You may have heard of the halo effect, but if not, in short, it’s the idea that a positive association in one area can spread to multiple domains. So, for example, if you find someone funny, that can spread to you viewing them as kind, attractive, and so on. And associations spread beyond the individual. If someone we like, or even trust, starts promoting a product, our favourable view of them can start to seep into that as well.
Of course, there are plenty of different reasons to follow people. But one that’s fairly universal is that we admire what they’re posting. Maybe we want vacation inspiration, or we want to develop their apparent self-confidence, or even simply just want to look like them. Whatever the reason, we admire it. And we are inspired by it; we want something similar. So when they promote a product of course we’re going to look into it. I’ve definitely clicked on the links myself and could name multiple products promoted by the influencers I follow.
Not to say all influencers are equal. The following matters. The more popular something is, the more reliable we think it is. This is no different for influencers, the more follows they have the more likeable we deem them. It’s kind of a no-brainer. The more liked someone is, the more likeable they are. And enough of a following can lead to opinion leadership, we’ll trust that they know what they are talking about.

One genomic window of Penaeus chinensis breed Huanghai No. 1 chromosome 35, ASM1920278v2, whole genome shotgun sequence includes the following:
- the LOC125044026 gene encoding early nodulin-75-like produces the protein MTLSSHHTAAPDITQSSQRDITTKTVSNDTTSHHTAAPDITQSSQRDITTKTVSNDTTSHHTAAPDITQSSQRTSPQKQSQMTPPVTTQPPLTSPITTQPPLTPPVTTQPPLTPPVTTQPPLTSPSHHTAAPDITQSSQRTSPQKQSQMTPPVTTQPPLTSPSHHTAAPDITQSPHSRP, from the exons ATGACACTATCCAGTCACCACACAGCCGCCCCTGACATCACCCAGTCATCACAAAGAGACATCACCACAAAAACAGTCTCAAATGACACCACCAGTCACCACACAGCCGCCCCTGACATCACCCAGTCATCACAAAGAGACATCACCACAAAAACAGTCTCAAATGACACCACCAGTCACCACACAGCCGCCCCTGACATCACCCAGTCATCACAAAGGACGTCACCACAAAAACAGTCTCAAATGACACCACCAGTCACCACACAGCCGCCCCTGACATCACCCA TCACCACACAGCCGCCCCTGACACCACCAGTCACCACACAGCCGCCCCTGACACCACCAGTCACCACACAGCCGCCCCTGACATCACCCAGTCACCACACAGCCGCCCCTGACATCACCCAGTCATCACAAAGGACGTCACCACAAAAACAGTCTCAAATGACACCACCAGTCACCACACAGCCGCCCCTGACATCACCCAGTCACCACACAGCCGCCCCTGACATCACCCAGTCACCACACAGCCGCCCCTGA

One study found that: “44% of social media users have unfollowed an influencer’s account because of something the influencer said or did.” The halo effect is not indestructible. The positive association can be broken and then it seems to flip on its head. Suddenly you got a negative association. And those spread too. So picking the right influencer, one that already subscribes to the philosophies your business is promoting, is essential. People follow influencers for fun, not adverts. They don’t want stuff shoved in their face they have no interest in, or even worse yet, morally disapprove of.
And shoved in their face it will be. 95% of people have a smartphone nowadays. And sure they’re texting, posting, and maybe, just maybe, even using it to phone a real live person. But when those are done, when they’ve sent off that quick reply or pressed post, they’re scrolling. They’re checking in on what others are doing. And more importantly: influencers. When bored, maybe on a bus or in a queue, that’s what we all do.
So yeah, influencers are a pretty good marketing strategy. Of course, there’s quite a bit to consider when picking which but as long as the choice is correct, as long as the product and person can go hand in hand, it works. People like them, they trust them. They’re not following someone they hold a complete lack of interest in, that would be silly. We follow to be entertained… And if the person can entertain us, then we’ll assume the product will too. Association truly is a powerful thing. Influencers, quite frankly, would be nothing without it.